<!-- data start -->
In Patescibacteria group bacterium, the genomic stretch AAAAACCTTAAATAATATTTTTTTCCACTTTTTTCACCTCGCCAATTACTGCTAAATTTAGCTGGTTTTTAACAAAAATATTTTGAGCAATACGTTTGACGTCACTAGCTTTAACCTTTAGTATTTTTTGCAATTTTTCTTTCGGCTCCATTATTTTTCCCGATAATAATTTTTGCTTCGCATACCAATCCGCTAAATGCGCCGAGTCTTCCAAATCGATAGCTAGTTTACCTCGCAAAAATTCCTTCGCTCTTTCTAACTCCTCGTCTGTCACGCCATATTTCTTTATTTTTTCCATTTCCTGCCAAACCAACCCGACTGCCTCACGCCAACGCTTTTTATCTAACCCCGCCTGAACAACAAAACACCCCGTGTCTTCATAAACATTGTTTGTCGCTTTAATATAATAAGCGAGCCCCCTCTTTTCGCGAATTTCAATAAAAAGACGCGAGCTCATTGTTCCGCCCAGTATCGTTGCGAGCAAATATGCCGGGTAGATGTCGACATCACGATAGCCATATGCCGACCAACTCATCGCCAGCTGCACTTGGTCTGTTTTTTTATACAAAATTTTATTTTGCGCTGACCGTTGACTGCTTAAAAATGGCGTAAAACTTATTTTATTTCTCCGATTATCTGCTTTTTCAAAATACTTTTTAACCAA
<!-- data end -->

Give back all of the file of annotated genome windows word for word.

In Patescibacteria group bacterium, the genomic stretch AAAAACCTTAAATAATATTTTTTTCCACTTTTTTCACCTCGCCAATTACTGCTAAATTTAGCTGGTTTTTAACAAAAATATTTTGAGCAATACGTTTGACGTCACTAGCTTTAACCTTTAGTATTTTTTGCAATTTTTCTTTCGGCTCCATTATTTTTCCCGATAATAATTTTTGCTTCGCATACCAATCCGCTAAATGCGCCGAGTCTTCCAAATCGATAGCTAGTTTACCTCGCAAAAATTCCTTCGCTCTTTCTAACTCCTCGTCTGTCACGCCATATTTCTTTATTTTTTCCATTTCCTGCCAAACCAACCCGACTGCCTCACGCCAACGCTTTTTATCTAACCCCGCCTGAACAACAAAACACCCCGTGTCTTCATAAACATTGTTTGTCGCTTTAATATAATAAGCGAGCCCCCTCTTTTCGCGAATTTCAATAAAAAGACGCGAGCTCATTGTTCCGCCCAGTATCGTTGCGAGCAAATATGCCGGGTAGATGTCGACATCACGATAGCCATATGCCGACCAACTCATCGCCAGCTGCACTTGGTCTGTTTTTTTATACAAAATTTTATTTTGCGCTGACCGTTGACTGCTTAAAAATGGCGTAAAACTTATTTTATTTCTCCGATTATCTGCTTTTTCAAAATACTTTTTAACCAA